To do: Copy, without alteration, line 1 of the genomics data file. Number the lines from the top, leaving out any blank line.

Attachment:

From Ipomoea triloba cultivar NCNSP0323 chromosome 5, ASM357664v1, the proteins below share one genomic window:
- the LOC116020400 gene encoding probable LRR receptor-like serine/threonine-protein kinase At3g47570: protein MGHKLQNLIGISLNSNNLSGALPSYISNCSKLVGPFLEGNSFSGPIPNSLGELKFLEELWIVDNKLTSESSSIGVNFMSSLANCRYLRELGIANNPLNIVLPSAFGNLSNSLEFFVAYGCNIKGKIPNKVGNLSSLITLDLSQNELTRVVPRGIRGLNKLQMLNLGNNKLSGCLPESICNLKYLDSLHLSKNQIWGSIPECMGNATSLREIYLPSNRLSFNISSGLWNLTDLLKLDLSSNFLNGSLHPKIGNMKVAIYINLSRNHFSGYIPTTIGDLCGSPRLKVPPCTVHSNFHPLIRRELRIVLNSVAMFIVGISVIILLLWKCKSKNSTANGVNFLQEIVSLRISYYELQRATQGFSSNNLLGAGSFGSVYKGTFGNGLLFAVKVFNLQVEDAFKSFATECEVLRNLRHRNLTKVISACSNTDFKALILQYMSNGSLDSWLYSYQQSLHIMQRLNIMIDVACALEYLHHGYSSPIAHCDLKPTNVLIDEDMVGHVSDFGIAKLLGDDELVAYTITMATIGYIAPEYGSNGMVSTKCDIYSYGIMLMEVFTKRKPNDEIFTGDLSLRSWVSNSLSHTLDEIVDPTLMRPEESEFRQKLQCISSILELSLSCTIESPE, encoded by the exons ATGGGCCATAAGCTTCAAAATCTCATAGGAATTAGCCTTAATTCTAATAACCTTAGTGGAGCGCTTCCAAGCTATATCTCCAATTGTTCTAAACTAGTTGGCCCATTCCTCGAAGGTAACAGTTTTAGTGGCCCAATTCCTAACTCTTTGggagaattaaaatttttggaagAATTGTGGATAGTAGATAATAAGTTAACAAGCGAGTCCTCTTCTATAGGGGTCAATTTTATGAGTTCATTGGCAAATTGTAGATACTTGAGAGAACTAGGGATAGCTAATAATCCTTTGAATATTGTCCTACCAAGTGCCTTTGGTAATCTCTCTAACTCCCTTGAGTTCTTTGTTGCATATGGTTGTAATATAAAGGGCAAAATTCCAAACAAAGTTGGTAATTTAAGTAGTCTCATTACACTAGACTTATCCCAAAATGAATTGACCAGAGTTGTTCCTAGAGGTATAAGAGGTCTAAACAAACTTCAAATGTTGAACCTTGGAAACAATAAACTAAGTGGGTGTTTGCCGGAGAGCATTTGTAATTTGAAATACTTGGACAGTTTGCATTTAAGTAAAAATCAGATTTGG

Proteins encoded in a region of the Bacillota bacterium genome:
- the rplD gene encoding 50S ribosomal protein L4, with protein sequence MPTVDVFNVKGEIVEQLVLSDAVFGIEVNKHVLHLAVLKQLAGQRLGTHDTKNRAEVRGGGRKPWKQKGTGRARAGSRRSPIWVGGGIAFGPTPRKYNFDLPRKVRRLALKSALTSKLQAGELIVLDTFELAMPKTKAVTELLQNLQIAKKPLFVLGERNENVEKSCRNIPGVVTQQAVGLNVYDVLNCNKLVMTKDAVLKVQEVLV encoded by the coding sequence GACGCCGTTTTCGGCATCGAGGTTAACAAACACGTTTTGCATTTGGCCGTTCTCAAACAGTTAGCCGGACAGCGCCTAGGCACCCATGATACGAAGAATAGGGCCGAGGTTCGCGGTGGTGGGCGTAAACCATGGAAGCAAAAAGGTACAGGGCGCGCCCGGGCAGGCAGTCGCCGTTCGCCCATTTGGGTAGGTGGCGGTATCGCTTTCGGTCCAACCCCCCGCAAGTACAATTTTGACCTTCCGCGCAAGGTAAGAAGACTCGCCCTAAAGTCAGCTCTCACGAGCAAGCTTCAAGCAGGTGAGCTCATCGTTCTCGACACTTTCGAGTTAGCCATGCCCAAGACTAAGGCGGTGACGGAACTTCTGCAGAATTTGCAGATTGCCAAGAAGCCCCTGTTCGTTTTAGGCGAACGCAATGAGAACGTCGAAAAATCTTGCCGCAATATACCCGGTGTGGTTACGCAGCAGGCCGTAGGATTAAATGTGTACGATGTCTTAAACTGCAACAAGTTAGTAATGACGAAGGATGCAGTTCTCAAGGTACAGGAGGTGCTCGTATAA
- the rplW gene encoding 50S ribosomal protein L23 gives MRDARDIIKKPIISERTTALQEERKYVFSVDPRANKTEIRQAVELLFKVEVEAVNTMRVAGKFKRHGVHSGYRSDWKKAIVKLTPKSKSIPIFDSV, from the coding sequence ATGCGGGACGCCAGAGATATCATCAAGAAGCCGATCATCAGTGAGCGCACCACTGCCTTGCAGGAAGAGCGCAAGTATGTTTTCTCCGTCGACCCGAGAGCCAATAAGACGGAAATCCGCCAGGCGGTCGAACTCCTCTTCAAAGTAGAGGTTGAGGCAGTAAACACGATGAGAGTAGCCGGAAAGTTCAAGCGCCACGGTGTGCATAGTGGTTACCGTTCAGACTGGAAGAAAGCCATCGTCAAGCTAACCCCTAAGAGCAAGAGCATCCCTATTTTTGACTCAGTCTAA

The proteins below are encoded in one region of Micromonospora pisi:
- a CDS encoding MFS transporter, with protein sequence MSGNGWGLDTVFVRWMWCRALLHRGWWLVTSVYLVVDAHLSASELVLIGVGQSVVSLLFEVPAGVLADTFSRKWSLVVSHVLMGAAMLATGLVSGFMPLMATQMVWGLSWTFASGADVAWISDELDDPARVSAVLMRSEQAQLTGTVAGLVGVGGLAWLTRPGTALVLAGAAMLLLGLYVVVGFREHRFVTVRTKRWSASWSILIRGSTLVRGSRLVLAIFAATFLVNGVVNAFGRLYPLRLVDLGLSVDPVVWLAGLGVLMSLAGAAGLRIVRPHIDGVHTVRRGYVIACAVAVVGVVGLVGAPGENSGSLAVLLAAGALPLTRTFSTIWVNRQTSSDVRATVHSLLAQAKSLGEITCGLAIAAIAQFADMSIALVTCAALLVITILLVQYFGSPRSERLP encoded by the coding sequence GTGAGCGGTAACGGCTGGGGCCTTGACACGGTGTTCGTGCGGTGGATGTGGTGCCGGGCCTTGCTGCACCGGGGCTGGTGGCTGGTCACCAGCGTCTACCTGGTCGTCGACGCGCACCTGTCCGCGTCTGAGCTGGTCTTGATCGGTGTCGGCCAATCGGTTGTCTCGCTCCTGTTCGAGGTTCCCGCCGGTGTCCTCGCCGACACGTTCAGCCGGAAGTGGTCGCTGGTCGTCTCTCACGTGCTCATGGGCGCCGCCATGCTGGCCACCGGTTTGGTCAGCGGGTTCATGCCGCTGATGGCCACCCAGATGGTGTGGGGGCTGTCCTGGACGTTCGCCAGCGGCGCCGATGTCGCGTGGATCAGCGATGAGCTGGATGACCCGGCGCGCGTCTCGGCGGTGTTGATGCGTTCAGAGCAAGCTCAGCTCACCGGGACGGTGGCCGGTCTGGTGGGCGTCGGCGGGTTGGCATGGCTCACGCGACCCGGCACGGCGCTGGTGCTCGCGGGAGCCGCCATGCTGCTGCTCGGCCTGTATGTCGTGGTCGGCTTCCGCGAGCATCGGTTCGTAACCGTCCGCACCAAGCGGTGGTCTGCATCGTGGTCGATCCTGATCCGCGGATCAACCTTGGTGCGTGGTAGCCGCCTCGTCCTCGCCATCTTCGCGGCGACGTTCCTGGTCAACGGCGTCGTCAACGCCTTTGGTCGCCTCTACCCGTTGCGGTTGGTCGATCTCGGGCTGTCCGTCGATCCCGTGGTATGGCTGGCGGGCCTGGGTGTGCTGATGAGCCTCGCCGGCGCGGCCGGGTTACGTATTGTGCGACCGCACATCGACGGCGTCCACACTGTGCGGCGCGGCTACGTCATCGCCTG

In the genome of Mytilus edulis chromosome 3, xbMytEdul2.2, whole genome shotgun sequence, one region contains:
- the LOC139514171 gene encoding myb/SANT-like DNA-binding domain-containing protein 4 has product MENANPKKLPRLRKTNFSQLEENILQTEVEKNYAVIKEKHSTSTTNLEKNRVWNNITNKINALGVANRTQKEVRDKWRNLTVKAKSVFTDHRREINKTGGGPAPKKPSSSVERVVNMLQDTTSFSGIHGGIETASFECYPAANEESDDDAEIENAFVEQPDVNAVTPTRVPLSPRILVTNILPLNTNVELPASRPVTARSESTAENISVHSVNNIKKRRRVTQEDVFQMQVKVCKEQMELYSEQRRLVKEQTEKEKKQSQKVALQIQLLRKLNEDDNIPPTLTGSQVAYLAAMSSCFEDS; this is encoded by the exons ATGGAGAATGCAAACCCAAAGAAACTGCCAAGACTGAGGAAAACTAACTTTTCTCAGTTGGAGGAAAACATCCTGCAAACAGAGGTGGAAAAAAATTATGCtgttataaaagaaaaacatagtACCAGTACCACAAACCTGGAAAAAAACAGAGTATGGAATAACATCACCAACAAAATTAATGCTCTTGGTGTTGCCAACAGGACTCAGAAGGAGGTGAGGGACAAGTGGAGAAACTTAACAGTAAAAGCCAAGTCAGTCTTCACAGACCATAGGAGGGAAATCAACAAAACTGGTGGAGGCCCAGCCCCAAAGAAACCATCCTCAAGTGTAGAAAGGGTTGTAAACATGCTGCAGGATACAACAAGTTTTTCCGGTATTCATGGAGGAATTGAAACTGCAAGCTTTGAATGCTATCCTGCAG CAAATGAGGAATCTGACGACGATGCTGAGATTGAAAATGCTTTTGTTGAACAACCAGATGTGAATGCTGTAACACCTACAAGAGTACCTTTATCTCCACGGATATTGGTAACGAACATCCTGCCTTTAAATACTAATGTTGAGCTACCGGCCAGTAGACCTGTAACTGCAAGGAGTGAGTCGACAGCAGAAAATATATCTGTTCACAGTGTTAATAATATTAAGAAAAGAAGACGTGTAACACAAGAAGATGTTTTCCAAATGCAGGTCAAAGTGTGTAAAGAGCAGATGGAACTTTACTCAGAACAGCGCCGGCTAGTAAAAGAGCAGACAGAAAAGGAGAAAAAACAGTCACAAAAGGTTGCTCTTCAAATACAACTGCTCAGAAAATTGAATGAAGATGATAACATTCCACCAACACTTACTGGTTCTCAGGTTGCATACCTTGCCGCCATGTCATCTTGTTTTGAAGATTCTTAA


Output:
From Ipomoea triloba cultivar NCNSP0323 chromosome 5, ASM357664v1, the proteins below share one genomic window: